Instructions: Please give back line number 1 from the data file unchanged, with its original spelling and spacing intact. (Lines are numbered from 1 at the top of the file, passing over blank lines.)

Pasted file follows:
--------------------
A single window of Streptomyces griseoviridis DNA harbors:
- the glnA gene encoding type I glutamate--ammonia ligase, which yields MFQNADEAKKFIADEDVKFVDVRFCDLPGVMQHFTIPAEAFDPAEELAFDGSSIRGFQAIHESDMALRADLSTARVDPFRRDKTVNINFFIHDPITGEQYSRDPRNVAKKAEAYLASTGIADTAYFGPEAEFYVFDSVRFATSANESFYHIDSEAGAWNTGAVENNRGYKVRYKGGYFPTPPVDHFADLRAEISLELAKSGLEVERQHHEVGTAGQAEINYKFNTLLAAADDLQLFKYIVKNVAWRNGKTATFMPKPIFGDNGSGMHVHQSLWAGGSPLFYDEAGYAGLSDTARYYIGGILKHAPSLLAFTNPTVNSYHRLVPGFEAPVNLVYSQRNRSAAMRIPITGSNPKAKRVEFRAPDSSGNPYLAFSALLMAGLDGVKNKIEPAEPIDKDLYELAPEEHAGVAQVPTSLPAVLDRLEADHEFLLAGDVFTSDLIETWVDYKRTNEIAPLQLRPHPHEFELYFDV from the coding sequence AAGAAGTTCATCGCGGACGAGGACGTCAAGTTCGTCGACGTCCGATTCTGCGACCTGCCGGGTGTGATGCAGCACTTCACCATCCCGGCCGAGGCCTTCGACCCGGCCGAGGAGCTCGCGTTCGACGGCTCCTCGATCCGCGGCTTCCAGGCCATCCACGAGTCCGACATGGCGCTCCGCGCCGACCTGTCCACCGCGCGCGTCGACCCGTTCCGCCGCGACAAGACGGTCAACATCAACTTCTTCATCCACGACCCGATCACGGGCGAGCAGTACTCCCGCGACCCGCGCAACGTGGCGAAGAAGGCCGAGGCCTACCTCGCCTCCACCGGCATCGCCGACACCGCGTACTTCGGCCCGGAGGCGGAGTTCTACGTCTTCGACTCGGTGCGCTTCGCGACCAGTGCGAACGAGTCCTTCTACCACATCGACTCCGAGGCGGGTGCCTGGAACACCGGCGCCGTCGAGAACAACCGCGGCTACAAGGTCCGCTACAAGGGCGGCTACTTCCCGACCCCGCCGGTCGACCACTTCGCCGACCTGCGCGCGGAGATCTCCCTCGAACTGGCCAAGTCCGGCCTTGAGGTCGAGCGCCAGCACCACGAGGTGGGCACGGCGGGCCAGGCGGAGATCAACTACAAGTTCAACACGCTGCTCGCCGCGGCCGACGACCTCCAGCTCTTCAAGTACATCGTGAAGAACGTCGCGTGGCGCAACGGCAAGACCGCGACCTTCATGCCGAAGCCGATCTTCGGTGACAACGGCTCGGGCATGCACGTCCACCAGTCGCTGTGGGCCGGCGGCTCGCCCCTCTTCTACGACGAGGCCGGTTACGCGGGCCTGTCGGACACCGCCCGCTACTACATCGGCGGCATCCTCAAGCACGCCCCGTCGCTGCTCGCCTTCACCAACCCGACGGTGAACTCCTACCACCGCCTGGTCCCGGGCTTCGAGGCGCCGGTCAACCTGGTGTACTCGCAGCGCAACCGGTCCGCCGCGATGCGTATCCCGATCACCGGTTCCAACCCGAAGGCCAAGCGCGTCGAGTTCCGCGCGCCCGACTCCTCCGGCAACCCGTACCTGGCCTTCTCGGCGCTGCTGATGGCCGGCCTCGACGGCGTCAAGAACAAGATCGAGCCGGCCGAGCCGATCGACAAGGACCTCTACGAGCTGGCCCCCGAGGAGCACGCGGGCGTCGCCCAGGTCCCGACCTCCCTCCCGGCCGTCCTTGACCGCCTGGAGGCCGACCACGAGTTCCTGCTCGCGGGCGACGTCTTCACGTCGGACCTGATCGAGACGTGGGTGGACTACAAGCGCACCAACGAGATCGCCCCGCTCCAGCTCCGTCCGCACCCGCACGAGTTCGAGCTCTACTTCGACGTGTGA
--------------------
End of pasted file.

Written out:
A single window of Streptomyces griseoviridis DNA harbors: